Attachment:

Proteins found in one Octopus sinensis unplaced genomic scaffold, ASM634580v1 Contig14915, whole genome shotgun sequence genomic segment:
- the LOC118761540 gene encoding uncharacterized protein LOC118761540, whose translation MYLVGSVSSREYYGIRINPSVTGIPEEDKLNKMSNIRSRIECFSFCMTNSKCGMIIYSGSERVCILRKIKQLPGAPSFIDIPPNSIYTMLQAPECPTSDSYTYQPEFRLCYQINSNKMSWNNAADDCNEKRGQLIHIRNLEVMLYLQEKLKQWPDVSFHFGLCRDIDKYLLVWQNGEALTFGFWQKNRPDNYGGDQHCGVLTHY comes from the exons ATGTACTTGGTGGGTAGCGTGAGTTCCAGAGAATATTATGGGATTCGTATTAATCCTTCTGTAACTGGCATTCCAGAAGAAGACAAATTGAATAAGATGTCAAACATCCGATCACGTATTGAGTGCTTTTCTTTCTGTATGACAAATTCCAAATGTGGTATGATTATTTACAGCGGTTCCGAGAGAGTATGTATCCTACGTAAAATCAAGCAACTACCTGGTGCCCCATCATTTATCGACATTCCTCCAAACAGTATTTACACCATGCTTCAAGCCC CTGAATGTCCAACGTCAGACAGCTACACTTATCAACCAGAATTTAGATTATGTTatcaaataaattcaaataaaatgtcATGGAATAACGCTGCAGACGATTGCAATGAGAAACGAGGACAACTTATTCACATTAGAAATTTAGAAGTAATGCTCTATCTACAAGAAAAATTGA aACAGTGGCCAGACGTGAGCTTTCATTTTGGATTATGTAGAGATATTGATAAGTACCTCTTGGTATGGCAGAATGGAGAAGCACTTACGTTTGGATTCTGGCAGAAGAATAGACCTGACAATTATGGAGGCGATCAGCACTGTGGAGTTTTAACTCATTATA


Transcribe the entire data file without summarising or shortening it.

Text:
Proteins found in one Octopus sinensis unplaced genomic scaffold, ASM634580v1 Contig14915, whole genome shotgun sequence genomic segment:
- the LOC118761540 gene encoding uncharacterized protein LOC118761540, whose translation MYLVGSVSSREYYGIRINPSVTGIPEEDKLNKMSNIRSRIECFSFCMTNSKCGMIIYSGSERVCILRKIKQLPGAPSFIDIPPNSIYTMLQAPECPTSDSYTYQPEFRLCYQINSNKMSWNNAADDCNEKRGQLIHIRNLEVMLYLQEKLKQWPDVSFHFGLCRDIDKYLLVWQNGEALTFGFWQKNRPDNYGGDQHCGVLTHY comes from the exons ATGTACTTGGTGGGTAGCGTGAGTTCCAGAGAATATTATGGGATTCGTATTAATCCTTCTGTAACTGGCATTCCAGAAGAAGACAAATTGAATAAGATGTCAAACATCCGATCACGTATTGAGTGCTTTTCTTTCTGTATGACAAATTCCAAATGTGGTATGATTATTTACAGCGGTTCCGAGAGAGTATGTATCCTACGTAAAATCAAGCAACTACCTGGTGCCCCATCATTTATCGACATTCCTCCAAACAGTATTTACACCATGCTTCAAGCCC CTGAATGTCCAACGTCAGACAGCTACACTTATCAACCAGAATTTAGATTATGTTatcaaataaattcaaataaaatgtcATGGAATAACGCTGCAGACGATTGCAATGAGAAACGAGGACAACTTATTCACATTAGAAATTTAGAAGTAATGCTCTATCTACAAGAAAAATTGA aACAGTGGCCAGACGTGAGCTTTCATTTTGGATTATGTAGAGATATTGATAAGTACCTCTTGGTATGGCAGAATGGAGAAGCACTTACGTTTGGATTCTGGCAGAAGAATAGACCTGACAATTATGGAGGCGATCAGCACTGTGGAGTTTTAACTCATTATA